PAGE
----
As always, Seth Rogen is Seth Rogen. Rose Byrne is well cast and gives her best comedic performance since Two Hands. Zac Efron is fine too, though his character is a touch one-note at times.
Many of the supporting characters feel like missed opportunities. While the non-central frat boys aren’t actively unfunny, they could have been so much more. Same goes for Rogen and Byrne’s divorced friends; I like Ike Barinholtz (The Mindy Project, MADtv) but he’s not used all that well, and Carla Gallo is awful (though, to be fair, she had very little to work with). Why is Hannibal Buress’ cop character given nothing funny to do? And why does Jason Mantzoukas get so little screen time?
The relationship between Rogen and Byrne is handled nicely, even if the emotional moments between them don’t feel especially relevant to the main storyline (the battle with the frat). The only ways to fix this would have been focusing more on them as a couple and the difficulties of raising their baby next door to a frat house (the baby is pretty much forgotten after the first act), or making a different relationship (such as the strained quasi-friendship that develops between Rogen and Efron) the emotional core of the movie. Still, this feels like an odd complaint to make about a comedy; I suppose I’ve been spoiled by comedies with more ‘heart’, and now have somewhat unfair expectations. Thanks a lot, Community and Parks & Recreation!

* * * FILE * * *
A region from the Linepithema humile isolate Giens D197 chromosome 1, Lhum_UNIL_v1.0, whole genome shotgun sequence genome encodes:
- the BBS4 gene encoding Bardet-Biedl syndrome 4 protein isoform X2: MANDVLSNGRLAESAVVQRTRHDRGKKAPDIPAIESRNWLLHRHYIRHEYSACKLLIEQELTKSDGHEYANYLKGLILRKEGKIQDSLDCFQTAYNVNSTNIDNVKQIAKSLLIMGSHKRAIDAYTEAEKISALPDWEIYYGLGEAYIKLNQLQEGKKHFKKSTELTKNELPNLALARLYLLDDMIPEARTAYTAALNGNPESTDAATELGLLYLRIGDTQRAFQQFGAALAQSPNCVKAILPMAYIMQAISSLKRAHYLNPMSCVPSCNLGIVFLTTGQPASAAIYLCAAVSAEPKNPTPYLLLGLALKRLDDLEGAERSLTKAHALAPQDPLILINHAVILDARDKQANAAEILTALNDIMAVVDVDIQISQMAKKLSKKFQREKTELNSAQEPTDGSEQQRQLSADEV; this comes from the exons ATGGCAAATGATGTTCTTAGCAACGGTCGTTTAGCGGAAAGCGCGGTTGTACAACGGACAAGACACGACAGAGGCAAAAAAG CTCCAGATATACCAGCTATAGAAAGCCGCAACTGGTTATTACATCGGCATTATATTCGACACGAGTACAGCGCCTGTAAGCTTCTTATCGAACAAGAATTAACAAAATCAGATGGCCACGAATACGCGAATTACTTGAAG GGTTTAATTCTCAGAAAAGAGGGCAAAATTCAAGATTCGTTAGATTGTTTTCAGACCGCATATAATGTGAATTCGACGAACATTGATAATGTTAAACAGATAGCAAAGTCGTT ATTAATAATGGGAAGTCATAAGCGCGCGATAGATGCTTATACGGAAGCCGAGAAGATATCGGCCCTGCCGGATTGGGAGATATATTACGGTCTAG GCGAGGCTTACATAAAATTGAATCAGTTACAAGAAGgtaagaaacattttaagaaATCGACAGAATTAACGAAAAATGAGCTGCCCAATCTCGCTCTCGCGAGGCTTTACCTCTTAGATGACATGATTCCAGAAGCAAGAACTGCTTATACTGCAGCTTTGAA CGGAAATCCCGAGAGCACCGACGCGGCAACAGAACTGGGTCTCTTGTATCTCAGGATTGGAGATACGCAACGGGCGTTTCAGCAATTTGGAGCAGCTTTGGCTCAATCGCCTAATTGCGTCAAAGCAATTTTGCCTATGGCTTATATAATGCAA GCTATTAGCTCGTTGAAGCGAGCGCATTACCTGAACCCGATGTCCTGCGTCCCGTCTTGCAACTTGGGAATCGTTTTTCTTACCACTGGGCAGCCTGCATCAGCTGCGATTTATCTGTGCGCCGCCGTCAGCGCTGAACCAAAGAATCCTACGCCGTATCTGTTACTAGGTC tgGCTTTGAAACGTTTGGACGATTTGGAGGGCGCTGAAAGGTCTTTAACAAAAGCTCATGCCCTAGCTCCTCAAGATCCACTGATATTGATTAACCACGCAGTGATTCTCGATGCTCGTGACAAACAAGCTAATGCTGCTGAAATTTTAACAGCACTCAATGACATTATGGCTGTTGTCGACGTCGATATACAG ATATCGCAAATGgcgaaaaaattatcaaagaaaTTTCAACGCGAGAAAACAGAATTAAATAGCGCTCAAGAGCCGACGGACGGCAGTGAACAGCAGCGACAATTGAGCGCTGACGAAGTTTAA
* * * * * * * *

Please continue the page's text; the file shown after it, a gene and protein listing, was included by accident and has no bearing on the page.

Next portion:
I wish there were more jokes. I wish the frat party scenes had been just a little crazier – perhaps more in the vein of Project X. And I wish I wasn’t completely over Christopher Mintz-Plasse. But I shouldn’t be so critical; as far as comedies go these days, this one’s definitely at the better end of the scale. If I’m picking a Nicholas Stoller movie, I’d still go for Forgetting Sarah Marshall, but this is worth watching too.